By the students, for the students of Central Washington University

The Observer

By the students, for the students of Central Washington University

The Observer

By the students, for the students of Central Washington University

The Observer

Connection Through Poetry

Marie Marchand/Photo by Sami Jo Photo

Art is everywhere in Ellensburg, whether it be murals on the side of historic buildings, or music ringing through the summer air. But, where can we find Kittitas Valley’s literary arts? Look no further than Marie Marchand, Ellensburg’s first poet laureate and one of eleven official poet laureates in Washington. 

The Ellensburg position was implemented after previous arts commissioner Cassandra Town noticed the arts scene in Ellensburg was vibrant and growing, yet lacking in the literary aspect. Thus, through a grant from the Ellensburg Arts Commission, the Ellensburg poet laureate position came to fruition.

Marie Marchand is serving the second year of her two-year civic position as Ellensburg’s poet laureate. Her position ends June 31, after which a search will be conducted for the new poet laureate, who will start in January of 2025. “It’s been an honor serving in the role.” Marchand said. She also noted her excitement to see what someone else will do with the position, and how she wants to support them.

So what does a poet laureate do? It all dates back to 14th century Rome, specifically to Francesco Petrarco, often called Petrarch. Petrarch was a prolific poet, writing over 350 sonnets over his lifetime. Inspired by the tenacity of this man, 17th century nobles would often have poets in their courts to write and recite poems about important events, such as the birth of a new heir. Now, poet laureates will do something similar, just not for kings. They will organize and attend events for the city, and write or recite poetry at them. Marchand also wrote the city poem, which can be found in Ellensburg City Hall.

City Poem/Photo by Lee Beck

Marchand, being a peer counselor in her day-to-day life, wants to foster connection and a feeling of value through this position. She also mentioned poetry as a personal healing modality. “I write poetry and read poetry to heal my mind and my soul,” Marchand said. “As poet laureate I try to lead workshops that foster self-discovery and community building.” One way she does this is by hosting poetry nature walks, the next of which is May 11 at noon. Marchand’s personal poetry is heavily inspired by aspects of nature, “There are so many rich metaphors in nature. It’s easier to teach poetry outside,” Marchand said. She chose these nature walks to help inspire others to write poetry.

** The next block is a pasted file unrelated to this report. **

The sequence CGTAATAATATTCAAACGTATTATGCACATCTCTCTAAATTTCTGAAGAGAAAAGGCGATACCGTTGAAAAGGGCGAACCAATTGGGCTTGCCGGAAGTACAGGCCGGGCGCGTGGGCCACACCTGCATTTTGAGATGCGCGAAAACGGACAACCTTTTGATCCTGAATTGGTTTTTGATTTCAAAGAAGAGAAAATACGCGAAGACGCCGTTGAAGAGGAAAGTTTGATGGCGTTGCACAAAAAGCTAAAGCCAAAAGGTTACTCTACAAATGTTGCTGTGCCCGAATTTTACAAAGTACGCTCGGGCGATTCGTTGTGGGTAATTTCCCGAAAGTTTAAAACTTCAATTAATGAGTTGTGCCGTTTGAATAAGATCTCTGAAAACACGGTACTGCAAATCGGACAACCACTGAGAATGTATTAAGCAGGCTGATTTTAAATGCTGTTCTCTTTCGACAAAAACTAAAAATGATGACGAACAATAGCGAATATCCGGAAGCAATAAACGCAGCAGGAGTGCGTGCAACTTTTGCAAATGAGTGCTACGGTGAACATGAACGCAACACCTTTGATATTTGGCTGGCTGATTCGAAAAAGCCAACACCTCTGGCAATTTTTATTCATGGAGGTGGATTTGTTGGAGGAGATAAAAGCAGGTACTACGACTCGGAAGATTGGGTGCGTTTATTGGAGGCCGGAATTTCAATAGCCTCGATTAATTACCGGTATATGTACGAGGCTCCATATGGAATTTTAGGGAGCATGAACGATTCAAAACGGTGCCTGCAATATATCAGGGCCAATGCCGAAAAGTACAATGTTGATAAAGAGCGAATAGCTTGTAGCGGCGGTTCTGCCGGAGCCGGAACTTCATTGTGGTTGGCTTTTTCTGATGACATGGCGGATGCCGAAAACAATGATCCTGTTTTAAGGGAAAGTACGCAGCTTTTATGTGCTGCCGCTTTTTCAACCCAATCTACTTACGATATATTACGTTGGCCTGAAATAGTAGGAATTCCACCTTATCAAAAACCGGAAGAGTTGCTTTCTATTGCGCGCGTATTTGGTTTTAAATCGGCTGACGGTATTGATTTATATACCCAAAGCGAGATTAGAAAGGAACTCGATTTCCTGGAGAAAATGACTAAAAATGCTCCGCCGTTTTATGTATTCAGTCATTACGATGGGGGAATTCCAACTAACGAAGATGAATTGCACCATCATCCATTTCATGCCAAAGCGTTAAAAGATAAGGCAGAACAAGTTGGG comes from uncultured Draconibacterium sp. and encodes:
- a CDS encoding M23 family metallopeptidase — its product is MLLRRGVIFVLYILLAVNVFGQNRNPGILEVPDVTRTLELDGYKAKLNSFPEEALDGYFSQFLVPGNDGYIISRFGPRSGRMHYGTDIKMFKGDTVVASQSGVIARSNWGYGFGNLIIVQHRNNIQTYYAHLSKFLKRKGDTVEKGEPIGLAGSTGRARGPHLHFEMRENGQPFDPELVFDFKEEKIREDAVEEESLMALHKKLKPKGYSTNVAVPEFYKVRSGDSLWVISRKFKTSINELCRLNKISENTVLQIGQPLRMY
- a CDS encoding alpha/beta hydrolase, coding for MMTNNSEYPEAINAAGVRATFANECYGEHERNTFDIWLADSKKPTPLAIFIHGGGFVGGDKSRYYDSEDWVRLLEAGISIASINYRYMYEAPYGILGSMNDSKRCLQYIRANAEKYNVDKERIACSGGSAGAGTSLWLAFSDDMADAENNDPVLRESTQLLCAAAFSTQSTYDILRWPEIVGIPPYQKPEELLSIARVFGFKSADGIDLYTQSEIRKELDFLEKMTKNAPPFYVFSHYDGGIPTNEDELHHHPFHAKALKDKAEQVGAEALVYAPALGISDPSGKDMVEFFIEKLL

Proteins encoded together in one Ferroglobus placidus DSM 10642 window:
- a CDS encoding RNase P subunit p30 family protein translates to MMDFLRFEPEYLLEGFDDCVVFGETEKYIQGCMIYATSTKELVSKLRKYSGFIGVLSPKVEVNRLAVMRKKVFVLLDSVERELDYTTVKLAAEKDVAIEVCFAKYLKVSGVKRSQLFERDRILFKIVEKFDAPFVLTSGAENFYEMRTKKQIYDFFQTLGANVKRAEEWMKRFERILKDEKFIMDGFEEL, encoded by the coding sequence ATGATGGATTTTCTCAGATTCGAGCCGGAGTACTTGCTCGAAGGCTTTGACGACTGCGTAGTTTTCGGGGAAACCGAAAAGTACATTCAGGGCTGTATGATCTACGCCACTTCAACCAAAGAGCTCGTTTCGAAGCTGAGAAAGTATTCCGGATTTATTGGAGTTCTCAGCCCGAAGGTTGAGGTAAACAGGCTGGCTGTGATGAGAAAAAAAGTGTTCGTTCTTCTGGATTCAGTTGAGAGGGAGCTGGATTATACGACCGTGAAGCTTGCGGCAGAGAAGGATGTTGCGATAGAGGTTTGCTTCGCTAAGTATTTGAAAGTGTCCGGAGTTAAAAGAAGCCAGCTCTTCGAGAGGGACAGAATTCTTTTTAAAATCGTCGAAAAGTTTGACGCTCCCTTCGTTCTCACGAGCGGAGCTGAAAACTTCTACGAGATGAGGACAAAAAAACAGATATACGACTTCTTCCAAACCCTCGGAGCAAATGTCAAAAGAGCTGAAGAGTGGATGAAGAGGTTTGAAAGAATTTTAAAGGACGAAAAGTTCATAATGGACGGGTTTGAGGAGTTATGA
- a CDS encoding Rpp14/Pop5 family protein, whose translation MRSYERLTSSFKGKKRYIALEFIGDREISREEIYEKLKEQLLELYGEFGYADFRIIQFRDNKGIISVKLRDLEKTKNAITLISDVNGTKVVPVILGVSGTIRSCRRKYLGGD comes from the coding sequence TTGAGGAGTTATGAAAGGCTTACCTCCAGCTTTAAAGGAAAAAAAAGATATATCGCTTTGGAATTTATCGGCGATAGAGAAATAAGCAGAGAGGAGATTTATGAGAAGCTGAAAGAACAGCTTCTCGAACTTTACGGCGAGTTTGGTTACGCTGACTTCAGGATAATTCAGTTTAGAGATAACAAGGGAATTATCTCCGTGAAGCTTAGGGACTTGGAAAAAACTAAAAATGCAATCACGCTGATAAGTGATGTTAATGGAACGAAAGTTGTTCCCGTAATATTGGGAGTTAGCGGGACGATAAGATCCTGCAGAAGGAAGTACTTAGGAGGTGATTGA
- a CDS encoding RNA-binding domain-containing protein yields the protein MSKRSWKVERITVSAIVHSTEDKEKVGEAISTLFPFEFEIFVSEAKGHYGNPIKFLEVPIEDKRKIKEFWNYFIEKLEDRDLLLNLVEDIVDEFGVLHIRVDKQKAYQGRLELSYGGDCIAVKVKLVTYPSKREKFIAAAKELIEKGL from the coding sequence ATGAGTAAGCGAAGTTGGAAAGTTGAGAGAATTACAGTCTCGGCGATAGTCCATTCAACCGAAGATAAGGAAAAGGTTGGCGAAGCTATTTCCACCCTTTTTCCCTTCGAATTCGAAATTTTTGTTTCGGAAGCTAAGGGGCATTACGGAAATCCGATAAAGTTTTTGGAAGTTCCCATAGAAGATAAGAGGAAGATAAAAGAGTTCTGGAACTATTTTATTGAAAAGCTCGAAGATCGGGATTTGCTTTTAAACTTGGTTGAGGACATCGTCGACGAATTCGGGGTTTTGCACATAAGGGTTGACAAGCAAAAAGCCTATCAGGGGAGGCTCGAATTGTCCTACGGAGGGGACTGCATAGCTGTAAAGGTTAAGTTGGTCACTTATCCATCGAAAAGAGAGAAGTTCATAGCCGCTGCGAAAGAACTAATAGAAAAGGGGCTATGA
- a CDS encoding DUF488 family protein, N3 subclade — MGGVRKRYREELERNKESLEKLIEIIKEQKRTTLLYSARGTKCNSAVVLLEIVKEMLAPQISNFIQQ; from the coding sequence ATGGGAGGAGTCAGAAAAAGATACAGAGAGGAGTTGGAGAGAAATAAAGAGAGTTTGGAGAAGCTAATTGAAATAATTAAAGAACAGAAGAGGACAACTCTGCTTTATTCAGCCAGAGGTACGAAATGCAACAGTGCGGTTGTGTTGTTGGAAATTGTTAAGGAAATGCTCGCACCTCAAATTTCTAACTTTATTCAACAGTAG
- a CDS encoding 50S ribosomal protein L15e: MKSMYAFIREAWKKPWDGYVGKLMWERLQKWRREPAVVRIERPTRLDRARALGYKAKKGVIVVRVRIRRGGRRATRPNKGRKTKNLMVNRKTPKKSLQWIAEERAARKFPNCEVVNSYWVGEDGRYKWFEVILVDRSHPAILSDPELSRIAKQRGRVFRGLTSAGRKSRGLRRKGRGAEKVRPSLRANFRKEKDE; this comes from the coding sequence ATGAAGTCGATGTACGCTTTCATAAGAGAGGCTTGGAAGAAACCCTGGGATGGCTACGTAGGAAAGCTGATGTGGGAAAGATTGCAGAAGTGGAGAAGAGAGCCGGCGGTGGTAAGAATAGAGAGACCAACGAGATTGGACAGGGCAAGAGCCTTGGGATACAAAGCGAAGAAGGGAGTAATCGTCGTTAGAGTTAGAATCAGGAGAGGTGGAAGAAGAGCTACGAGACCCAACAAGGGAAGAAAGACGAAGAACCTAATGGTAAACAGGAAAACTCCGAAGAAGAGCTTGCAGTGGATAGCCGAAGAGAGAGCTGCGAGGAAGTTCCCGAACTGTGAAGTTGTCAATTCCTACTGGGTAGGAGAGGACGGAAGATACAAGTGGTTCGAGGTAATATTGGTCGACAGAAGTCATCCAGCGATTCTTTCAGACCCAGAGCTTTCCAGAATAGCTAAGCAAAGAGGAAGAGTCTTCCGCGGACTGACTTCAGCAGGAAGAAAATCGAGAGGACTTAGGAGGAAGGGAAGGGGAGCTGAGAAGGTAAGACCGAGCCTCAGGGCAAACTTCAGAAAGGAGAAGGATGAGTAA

Marchand attends events held by other organizations as well as organizing her own. Marchand recently attended the CWU Chamber Choir retreat, where she held a poetry workshop. She mentioned that groups at CWU occasionally invite her to lead these workshops as a team-building exercise.  “I think the most important part of the job is connection,” Marchand said. She felt that fostering a greater connection between CWU and the Ellensburg community was important to her as poet laureate.

Marchand mentioned some collaborations with CWU throughout her tenure, including the CWU Chamber Choir performing a poem she had written at city hall in April 2023. She said her favorite thing to do as poet laureate was write for musical composition. Marchand mentioned another collaborative event with CWU student Mariah Sebastiani, the upcoming open mic at NuWave Gallery on March 7 at 5:30 p.m.. 

“I write a lot about how the metaphors in nature affect my life; my mind, my emotional life,” Marchand said. She mentions the metaphor of surrender she feels from rivers, noting the magnificence of the Columbia River. Marchand also spoke openly about poetry’s effect on her mental health journey, and how poetry has helped her to discover much about herself.

“I think a poem is successful if it makes you happy and when it reveals something about you that you didn’t know before,” Marchand said. Despite being a published poet, Marchand still frequently gets rejected after submitting a piece for publication, often calling it the “poetry industrial complex.” Continuing with: “Poets are soft empaths, so it’s hard for us to get rejected,” Marchand said. She mentioned how she liked to give poems to people as gifts to thwart these feelings of rejection, and to simultaneously make someone else feel valued.

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